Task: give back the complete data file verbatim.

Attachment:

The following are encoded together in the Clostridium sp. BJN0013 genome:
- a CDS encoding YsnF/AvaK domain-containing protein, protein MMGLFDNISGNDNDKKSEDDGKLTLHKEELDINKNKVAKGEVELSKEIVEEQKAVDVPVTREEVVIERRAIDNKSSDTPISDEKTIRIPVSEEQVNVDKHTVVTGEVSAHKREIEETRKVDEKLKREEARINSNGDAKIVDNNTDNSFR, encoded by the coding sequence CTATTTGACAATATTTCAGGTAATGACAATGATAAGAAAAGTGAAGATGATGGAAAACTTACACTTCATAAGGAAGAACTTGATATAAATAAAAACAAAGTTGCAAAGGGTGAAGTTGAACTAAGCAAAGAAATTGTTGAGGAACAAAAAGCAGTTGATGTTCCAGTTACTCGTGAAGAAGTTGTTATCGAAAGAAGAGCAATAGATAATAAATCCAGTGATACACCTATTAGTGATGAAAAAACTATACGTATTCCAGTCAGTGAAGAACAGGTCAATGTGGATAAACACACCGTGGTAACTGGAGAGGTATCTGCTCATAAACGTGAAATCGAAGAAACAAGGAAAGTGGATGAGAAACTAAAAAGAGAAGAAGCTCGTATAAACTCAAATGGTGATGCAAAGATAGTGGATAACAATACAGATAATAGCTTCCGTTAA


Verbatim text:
The following are encoded together in the Clostridium sp. BJN0013 genome:
- a CDS encoding YsnF/AvaK domain-containing protein, protein MMGLFDNISGNDNDKKSEDDGKLTLHKEELDINKNKVAKGEVELSKEIVEEQKAVDVPVTREEVVIERRAIDNKSSDTPISDEKTIRIPVSEEQVNVDKHTVVTGEVSAHKREIEETRKVDEKLKREEARINSNGDAKIVDNNTDNSFR, encoded by the coding sequence CTATTTGACAATATTTCAGGTAATGACAATGATAAGAAAAGTGAAGATGATGGAAAACTTACACTTCATAAGGAAGAACTTGATATAAATAAAAACAAAGTTGCAAAGGGTGAAGTTGAACTAAGCAAAGAAATTGTTGAGGAACAAAAAGCAGTTGATGTTCCAGTTACTCGTGAAGAAGTTGTTATCGAAAGAAGAGCAATAGATAATAAATCCAGTGATACACCTATTAGTGATGAAAAAACTATACGTATTCCAGTCAGTGAAGAACAGGTCAATGTGGATAAACACACCGTGGTAACTGGAGAGGTATCTGCTCATAAACGTGAAATCGAAGAAACAAGGAAAGTGGATGAGAAACTAAAAAGAGAAGAAGCTCGTATAAACTCAAATGGTGATGCAAAGATAGTGGATAACAATACAGATAATAGCTTCCGTTAA